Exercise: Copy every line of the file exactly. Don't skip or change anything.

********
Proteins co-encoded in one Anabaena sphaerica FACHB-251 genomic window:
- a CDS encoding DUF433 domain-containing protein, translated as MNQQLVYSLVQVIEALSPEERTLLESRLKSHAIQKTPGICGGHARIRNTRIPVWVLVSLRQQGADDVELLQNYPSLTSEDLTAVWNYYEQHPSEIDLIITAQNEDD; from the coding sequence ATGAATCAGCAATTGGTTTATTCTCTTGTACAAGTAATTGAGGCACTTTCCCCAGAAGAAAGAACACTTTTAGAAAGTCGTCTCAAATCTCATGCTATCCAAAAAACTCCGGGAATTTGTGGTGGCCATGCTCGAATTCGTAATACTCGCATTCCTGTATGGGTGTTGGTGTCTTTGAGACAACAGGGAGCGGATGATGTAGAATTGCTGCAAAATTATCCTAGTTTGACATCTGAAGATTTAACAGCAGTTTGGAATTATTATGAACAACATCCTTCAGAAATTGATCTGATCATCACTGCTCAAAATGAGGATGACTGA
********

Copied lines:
Proteins co-encoded in one Anabaena sphaerica FACHB-251 genomic window:
- a CDS encoding DUF433 domain-containing protein, translated as MNQQLVYSLVQVIEALSPEERTLLESRLKSHAIQKTPGICGGHARIRNTRIPVWVLVSLRQQGADDVELLQNYPSLTSEDLTAVWNYYEQHPSEIDLIITAQNEDD; from the coding sequence ATGAATCAGCAATTGGTTTATTCTCTTGTACAAGTAATTGAGGCACTTTCCCCAGAAGAAAGAACACTTTTAGAAAGTCGTCTCAAATCTCATGCTATCCAAAAAACTCCGGGAATTTGTGGTGGCCATGCTCGAATTCGTAATACTCGCATTCCTGTATGGGTGTTGGTGTCTTTGAGACAACAGGGAGCGGATGATGTAGAATTGCTGCAAAATTATCCTAGTTTGACATCTGAAGATTTAACAGCAGTTTGGAATTATTATGAACAACATCCTTCAGAAATTGATCTGATCATCACTGCTCAAAATGAGGATGACTGA